Me, at RehabHello, my readers and friends! You haven’t heard much from me in the last few weeks. At first, I took a break because I did’t know what to write, and over the last ten-or–so days I have been in the hospital, severely ill.

I had a small stroke. My speech has returned to nearly normal, although my pace is wrong, and my tongue still feels larger than the inside of my mouth.

More seriosly affected is my left arm, which remains mostly numb, although I expect to make progress in rehab, where I go tomorrow. Most notable, however, were the visions I experienced during the first day in ICU.  I believed I was among a group of pre-Islsam African scholars, treated with respect, (as though a member of the tribe,) and encouraged to participate  in the exchange of intellectual and philosophical ideas.  The stretching of my mind during this time remains, but I will need some time to sort through some stuff — eventually I will write of it.

I left the hospital this afternoon, and now reside in NewEngland Rehab Hospital.  I have to mention all the help and attention from my youngest sister, M.  She is steadfast, and she helps me prepare for the coming weeks, physically and emotionally.  Thanks, M.!  In fact, all of my family and many of my friends assist me through these tough first days, and many of them  have volunteered one of  their kidneys.  Amazing; that’s how that feels!


Speaking of B Movies…

I was flipping through channels during lunch, and I came upon the very beginning of a movie that looked like it would meet my criteria for B movies.  It’s called Supernova, and the major star is James Spader.  More about him later.

This film isn’t what I expected, but in a way, it is, too.  It isn’t a disaster movie, which I expected from the title.  Supernova is a movie about humanity and personality, and a disaster, of a sort.  Typical B-movie sci-fi, although I expect it has a following.  Basically, rescue ship answers beacon, picks up survivor and “artifact.” Benign survivor turns bad….. that’s all for now, in case someone of you want to watch it 😎

The reason I sat down to write this is because of my actor/watcher relationship with James Spader.  I first saw him as Steff in Pretty in Pink.  I love Molly Ringwald, or did when she was making that kind of movie.  But the Steff character is a snob, a self-righteous bastard, and a jackass who believes his parents’ wealth gives him permission to do anything he wants.  (And, as you’ll see, this is my non-hateful definition of the character!)  Spader plays Steff, and he is convincingly nasty.  I decided when I saw this movie for the first time that I hated him.  Not Steff — James Spader.  I thought that was perfectly normal.  Of course, I was pretty perfectly abnormal, so I would.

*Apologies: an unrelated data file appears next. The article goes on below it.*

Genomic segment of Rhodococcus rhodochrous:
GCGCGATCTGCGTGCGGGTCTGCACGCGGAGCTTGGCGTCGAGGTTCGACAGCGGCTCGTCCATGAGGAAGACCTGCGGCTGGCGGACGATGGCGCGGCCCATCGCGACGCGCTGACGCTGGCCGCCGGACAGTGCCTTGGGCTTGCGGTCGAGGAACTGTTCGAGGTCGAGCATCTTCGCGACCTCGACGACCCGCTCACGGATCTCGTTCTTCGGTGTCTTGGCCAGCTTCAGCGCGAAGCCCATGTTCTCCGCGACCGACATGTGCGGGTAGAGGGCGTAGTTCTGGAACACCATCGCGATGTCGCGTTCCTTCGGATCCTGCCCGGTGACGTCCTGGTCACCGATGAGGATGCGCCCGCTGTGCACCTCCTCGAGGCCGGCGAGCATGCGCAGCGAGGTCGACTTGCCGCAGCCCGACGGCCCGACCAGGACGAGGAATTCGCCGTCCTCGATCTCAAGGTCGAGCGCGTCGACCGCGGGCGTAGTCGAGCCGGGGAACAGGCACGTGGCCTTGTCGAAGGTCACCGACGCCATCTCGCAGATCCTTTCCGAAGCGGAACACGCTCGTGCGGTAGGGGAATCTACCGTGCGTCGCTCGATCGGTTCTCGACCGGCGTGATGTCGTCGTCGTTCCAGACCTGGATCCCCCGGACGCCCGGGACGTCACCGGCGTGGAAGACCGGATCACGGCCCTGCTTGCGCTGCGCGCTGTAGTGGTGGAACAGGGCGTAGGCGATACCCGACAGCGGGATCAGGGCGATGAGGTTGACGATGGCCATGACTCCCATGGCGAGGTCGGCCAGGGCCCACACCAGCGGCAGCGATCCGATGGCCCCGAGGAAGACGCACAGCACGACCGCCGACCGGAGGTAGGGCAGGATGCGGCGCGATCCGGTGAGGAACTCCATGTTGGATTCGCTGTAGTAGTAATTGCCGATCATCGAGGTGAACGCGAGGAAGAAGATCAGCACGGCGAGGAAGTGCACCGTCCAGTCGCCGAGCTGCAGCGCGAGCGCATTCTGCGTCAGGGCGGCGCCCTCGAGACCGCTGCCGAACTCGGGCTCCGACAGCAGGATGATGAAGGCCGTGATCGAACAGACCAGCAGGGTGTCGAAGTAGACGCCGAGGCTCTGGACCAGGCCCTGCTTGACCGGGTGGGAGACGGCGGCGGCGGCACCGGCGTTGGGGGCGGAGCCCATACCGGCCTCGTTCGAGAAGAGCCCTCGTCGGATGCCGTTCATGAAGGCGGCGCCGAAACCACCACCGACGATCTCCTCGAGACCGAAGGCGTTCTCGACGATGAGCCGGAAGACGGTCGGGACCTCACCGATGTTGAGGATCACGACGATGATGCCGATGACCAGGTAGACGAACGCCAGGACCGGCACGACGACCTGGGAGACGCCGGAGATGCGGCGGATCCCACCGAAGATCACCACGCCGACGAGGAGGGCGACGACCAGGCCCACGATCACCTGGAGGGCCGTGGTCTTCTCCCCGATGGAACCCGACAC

I haven’t watched any of his movies since.  I even stayed away from Stargate, because he acted in it.  (That’s saying a lot, for a sci-fi freak like me.)  I held on to this irrational feeling from 1985 until today.  I’m not saying he’s particularly good in this movie, although he plays his part with some skill.  I just haven’t had the opportunity to watch him since I went through all those changes last year,  For the first time in 30 years, I watched.  And I don’t hate him at all.  He’s a decent actor, and I have some movie-making-up to do.

But why was my initial reaction so strong?  Because it was easier to hate an actor than another individual?  Well, yes, but….  Because he played such a total A-hole in that movie?  Well, obviously, I’d known that type in high  school, and I blamed him, for some crazy reason, for the crap I got from the cheerleaders, et al.  Was it easier when I was 25 to hate anyone, because that made it okay that I hated myself?  Closer.  More questions and answers will arise as the days go by, I’m sure.

And my final point?  I know not every kid is as crazy as I was, but if someone claims that movie content doesn’t influence young people, I have to laugh.  Ironically.  Ha, Ha, F*cking Ha.